Originally scheduled to premiere on the Death by Podcast site but not published yet, I figured I’d do it here on this site. So, with that, I’ll promote everything I did for the film American Mummy‘s release with a copy of the review below as well as a link to the interview I conducted with director Charles Pinion at the bottom of the article.
After more than two decades away from the director’s chair, director Charles Pinion finally returns once again with a brand new effort to his resume. Initially a visual artist and director who made the punk-rock zombie/skateboard movie Twisted Issues (1988), the post-Cinema of Transgression witches in the snow movie Red Spirit Lake (1992) and the gritty San Francisco-set cannibal movie We Await (1996) and designed to be the first instalment in a new franchise, this new film offers a decent-enough if still flawed take on the mummy premise.
After the discovery of a strange artifact in the desert, a university research team heads out to investigate the findings. Puzzled by the strange condition and placement of the artifact, an Aztec sacrificial statue in flawless order out in the American southwest, the team starts to investigate the object and how it ties into their research when a strange rash of incidents befalls the team. They come to find they have unleashed the murderous spirit of an ancient warrior who is killing off the team one-by-one and must find a way to stop the deadly rampage.
For the most part, this one wasn’t all that bad but still had enough going for it. Among the more enjoyable aspects here is the fact that there’s some decent enough work here at building the world away from the typical Egyptian variety. The move to the American Southwest offers a slightly more original take here where it’s a more recent vintage that still performed somewhat similar enough actions to make a mummy appearing there plausible. Tying that into the original idea of the blood sacrifice sequence in the caves which features some strong and startling attempts to raise the creature inside which starts this one in earnest, the fact that it utilizes some rather familiar concepts of Aztec lore into the creatures’ rebirth and actual reappearance is quite an intriguing move here.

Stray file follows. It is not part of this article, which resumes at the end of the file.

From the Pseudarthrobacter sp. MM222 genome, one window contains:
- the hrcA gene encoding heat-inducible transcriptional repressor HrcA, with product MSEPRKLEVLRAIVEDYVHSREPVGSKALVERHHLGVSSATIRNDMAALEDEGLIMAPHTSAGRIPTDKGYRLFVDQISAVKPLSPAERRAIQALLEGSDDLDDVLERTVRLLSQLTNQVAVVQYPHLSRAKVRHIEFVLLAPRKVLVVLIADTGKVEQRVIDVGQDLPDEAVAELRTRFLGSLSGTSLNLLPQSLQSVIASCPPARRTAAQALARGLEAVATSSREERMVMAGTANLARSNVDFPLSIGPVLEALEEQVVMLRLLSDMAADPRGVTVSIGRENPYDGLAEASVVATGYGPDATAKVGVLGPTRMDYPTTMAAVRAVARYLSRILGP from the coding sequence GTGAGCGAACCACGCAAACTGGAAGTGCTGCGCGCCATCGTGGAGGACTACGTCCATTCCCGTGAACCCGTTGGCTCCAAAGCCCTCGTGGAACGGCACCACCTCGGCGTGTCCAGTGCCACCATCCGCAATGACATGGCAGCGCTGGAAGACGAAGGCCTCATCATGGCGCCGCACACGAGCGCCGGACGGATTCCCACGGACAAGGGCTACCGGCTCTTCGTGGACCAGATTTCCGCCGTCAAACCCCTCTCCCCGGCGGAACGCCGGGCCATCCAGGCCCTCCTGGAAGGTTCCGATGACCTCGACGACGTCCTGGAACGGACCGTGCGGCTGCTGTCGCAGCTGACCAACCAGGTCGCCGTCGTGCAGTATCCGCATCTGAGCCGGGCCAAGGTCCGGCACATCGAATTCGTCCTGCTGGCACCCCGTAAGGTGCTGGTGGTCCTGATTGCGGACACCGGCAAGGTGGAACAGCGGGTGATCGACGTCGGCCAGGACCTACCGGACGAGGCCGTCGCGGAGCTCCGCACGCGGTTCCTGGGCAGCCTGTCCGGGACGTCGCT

As well, once this one gets going in the later half with the possessed going on all sorts of great rampages the action is quite fun and makes this a little more engaging, with the discovery of the dead colleague moving around the camp, the brawl with the second victim crawling around, the ceremonial offerings in the cave system or the final battle with the possessed followers inside the camp which all makes this one seem far more engaging than it really is by bringing in some solid action and plenty of gore to help liven this one up. This is what helps make for a fun time here.
However, while it does have some solid positives the flaws here are far more detrimental. Hardly anything is more damaging here than the rather low-budget throughout here, which is quite obvious and really does this one a disservice. The fact that it doesn’t have the budget to bring out an actual mummy is a big issue, rarely featuring anything about the actual creature coming back shuffling around killing people and being more about the return of the curse driven by the creature and it rarely provides much to discount that feeling. Everything looks too closed in and confining which is typical of the style, and added together with the stilted performances from the cast who seemed to sleepwalk through everything as well as the slow, drawn-out pacing here that really lowers the first half really tend to lower this one.
American Mummy will arrive on 3D and 2D DVD and Blu-ray May 9, 2017 from Wild Eye Releasing.
And here’s the link to the interview with the director Charles Pinion